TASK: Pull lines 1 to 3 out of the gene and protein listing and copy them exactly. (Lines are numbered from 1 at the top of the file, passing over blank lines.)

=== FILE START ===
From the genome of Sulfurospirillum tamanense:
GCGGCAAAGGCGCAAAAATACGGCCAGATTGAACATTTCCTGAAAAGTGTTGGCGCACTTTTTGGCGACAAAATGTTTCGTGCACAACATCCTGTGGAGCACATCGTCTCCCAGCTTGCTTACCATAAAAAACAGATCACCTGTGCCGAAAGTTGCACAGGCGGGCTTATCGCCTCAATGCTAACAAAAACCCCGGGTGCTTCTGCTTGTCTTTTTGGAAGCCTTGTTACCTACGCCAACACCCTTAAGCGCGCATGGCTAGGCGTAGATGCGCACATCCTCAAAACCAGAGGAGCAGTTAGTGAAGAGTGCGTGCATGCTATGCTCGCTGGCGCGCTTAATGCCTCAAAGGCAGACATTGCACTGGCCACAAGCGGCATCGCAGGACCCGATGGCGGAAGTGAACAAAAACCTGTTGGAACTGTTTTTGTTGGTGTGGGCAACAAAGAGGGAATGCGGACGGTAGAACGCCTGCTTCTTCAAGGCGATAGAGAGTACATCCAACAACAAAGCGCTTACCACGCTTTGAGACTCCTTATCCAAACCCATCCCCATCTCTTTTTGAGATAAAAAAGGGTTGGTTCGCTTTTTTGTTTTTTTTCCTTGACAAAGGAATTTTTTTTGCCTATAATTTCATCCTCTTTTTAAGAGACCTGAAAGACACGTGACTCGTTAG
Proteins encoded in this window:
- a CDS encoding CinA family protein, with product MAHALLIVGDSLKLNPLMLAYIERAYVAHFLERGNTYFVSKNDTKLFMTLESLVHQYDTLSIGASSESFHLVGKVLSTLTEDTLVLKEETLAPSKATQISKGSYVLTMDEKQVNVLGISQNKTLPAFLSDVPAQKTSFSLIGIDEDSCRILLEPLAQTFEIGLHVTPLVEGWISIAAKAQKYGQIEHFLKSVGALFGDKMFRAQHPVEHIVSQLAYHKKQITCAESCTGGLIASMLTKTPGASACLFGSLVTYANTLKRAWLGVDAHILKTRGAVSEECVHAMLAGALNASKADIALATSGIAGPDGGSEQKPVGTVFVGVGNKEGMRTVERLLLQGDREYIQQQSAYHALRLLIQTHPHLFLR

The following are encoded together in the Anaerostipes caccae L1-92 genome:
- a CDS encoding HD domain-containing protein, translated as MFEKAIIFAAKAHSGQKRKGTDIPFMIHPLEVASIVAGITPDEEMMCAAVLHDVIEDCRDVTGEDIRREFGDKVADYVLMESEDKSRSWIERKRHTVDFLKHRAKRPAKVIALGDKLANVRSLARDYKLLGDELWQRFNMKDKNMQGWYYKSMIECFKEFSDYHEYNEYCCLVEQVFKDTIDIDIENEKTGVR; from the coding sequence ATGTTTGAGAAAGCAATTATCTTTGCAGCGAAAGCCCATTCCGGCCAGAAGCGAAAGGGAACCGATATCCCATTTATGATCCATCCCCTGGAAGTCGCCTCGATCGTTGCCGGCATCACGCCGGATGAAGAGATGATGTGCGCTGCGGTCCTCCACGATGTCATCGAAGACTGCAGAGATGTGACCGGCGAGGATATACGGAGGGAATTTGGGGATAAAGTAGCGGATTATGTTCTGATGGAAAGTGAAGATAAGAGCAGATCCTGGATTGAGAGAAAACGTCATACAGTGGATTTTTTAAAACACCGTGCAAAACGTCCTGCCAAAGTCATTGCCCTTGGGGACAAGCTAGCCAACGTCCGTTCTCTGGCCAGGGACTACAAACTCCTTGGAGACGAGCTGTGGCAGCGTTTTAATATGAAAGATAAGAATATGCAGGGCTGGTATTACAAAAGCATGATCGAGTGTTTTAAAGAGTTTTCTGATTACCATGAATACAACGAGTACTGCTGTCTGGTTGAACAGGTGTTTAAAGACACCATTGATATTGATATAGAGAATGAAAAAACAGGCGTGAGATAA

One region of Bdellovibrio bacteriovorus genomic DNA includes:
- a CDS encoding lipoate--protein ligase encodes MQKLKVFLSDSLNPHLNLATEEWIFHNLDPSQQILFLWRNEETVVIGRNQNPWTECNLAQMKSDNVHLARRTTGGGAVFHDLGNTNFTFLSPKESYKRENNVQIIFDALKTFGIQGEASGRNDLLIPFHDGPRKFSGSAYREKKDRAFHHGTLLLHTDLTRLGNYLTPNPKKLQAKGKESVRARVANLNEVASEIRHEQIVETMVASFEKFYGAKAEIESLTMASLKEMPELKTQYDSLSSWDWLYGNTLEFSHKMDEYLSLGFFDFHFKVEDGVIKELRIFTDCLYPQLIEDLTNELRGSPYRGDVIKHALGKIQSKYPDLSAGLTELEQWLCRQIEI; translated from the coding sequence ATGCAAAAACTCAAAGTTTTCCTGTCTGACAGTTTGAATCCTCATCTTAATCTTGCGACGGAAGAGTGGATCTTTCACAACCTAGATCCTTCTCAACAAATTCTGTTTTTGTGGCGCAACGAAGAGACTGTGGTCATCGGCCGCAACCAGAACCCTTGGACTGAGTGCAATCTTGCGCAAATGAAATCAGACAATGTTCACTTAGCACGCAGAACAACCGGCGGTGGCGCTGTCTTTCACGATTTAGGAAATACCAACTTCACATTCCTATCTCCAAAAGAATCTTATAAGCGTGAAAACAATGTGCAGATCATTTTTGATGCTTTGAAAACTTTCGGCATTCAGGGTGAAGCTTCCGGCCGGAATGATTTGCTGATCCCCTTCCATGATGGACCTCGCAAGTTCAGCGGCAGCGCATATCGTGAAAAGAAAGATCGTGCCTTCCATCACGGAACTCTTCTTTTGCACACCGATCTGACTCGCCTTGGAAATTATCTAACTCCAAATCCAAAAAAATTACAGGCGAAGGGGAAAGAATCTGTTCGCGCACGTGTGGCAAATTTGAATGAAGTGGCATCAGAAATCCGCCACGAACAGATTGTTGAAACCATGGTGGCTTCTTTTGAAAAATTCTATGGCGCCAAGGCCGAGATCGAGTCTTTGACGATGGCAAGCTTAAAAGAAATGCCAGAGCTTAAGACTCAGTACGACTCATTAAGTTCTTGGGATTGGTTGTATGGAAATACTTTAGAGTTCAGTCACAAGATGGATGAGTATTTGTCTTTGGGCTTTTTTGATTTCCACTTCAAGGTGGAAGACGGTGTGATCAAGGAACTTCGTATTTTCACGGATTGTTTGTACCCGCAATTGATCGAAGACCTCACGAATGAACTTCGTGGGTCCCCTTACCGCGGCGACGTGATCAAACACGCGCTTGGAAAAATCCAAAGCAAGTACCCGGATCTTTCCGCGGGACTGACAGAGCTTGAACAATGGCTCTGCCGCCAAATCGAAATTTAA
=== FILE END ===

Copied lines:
From the genome of Sulfurospirillum tamanense:
GCGGCAAAGGCGCAAAAATACGGCCAGATTGAACATTTCCTGAAAAGTGTTGGCGCACTTTTTGGCGACAAAATGTTTCGTGCACAACATCCTGTGGAGCACATCGTCTCCCAGCTTGCTTACCATAAAAAACAGATCACCTGTGCCGAAAGTTGCACAGGCGGGCTTATCGCCTCAATGCTAACAAAAACCCCGGGTGCTTCTGCTTGTCTTTTTGGAAGCCTTGTTACCTACGCCAACACCCTTAAGCGCGCATGGCTAGGCGTAGATGCGCACATCCTCAAAACCAGAGGAGCAGTTAGTGAAGAGTGCGTGCATGCTATGCTCGCTGGCGCGCTTAATGCCTCAAAGGCAGACATTGCACTGGCCACAAGCGGCATCGCAGGACCCGATGGCGGAAGTGAACAAAAACCTGTTGGAACTGTTTTTGTTGGTGTGGGCAACAAAGAGGGAATGCGGACGGTAGAACGCCTGCTTCTTCAAGGCGATAGAGAGTACATCCAACAACAAAGCGCTTACCACGCTTTGAGACTCCTTATCCAAACCCATCCCCATCTCTTTTTGAGATAAAAAAGGGTTGGTTCGCTTTTTTGTTTTTTTTCCTTGACAAAGGAATTTTTTTTGCCTATAATTTCATCCTCTTTTTAAGAGACCTGAAAGACACGTGACTCGTTAG
Proteins encoded in this window: